1.125degx0.27deg resolution on the equator                 
               northern pole in Greenland
       2. numerical scheme/grid, including advection scheme, time-stepping scheme,            vertical coordinate, free surface or rigid lid, virtual salt flux or freshwater flux
                third-order upwinding advection
                3-time-level second-order modified leapfrog time stepping
                40-level geopotential grid extending to 5500m, 
                  with resolution increasing from 10m at the surface to 250m 
                  in the deep ocean.
                implicit free surface
                virtual salt flux
       3. list of prognostic variables and tracers                 
               grid-oriented zonal and meridional velocity components
                vertical velocity
                potential temperature
                ideal age
       4. name, terse descriptions, and references (journal articles, web pages) for all parameterizations. Include, as appropriate, descriptions of:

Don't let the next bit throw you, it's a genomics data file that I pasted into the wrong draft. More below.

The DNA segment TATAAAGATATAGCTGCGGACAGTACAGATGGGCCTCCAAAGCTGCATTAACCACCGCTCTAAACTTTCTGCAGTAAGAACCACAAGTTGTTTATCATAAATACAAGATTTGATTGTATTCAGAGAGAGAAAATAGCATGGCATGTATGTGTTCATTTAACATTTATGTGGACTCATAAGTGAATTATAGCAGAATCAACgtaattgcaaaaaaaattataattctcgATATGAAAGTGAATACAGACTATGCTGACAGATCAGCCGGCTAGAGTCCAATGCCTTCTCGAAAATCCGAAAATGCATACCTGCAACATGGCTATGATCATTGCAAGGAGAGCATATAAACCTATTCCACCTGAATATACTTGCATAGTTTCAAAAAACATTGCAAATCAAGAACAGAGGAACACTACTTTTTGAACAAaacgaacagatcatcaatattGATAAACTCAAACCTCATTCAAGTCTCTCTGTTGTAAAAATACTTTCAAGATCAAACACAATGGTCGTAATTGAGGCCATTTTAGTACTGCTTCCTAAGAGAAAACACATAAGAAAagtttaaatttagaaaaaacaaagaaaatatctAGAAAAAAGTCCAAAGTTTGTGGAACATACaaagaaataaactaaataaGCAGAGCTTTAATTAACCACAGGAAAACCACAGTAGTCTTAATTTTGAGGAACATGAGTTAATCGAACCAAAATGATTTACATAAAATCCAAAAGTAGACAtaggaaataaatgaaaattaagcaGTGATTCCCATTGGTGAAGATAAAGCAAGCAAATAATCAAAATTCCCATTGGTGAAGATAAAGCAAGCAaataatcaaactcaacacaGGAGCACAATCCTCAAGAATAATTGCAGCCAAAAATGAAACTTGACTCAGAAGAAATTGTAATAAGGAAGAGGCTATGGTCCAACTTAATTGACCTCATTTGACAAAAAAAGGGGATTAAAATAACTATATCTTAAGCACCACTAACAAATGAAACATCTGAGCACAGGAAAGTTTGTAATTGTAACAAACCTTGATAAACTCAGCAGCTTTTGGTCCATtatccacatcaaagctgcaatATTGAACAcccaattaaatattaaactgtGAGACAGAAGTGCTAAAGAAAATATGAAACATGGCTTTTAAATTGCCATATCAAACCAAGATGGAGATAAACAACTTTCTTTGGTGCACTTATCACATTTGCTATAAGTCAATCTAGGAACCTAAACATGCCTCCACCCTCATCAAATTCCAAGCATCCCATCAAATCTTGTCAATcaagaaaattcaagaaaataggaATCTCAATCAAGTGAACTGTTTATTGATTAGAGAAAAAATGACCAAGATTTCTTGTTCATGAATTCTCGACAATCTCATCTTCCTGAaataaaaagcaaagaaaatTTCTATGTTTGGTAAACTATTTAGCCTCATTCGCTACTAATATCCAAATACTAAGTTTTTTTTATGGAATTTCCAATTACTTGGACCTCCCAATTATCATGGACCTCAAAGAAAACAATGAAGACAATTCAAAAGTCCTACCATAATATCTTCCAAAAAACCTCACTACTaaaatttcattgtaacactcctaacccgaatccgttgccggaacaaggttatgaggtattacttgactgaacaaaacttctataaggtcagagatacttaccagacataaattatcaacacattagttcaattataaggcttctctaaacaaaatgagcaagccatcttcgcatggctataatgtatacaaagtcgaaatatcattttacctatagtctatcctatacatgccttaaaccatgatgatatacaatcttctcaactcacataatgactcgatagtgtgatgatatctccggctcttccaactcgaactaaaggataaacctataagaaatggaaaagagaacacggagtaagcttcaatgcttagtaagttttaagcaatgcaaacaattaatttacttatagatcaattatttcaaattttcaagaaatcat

a. eddy parameterization
           b. bottom boundary layer treatment and/or sill overflow treatment
           c. mixed-layer treatment
KPP boundary layer mixing 
Large, W.G., J.C. McWilliams and S.C. Doney, 1994:  Oceanic vertical mixing:                 A review and a model with a nonlocal boundary layer parameterization, Reviews of Geophysics, 32, 363-403.
           e. tidal mixing
           f. river mouth mixing 
           g. mixing isolated seas with the ocean
           h. treatment of North Pole "singularity" (filtering, pole rotation, artificial island?)
 C. sea ice
  1. horizontal resolution, number of layers, number of thickness categories
   gx1v3 grid (nominally 1 degree, displaced pole grid. see ocean resolution)
  2. numerical scheme/grid, including advection scheme, time-stepping scheme,
  3. list of prognostic variables 
  4. completeness (dynamics? rheology? leads?  snow treatment on sea ice)     
dynamics: elastic-viscous-plastic (Hunke and Dukowicz, 1997) with updates (Hunke, 2001; Hunke and Dukowicz, 2002; Hunke and Dukowicz, 2003)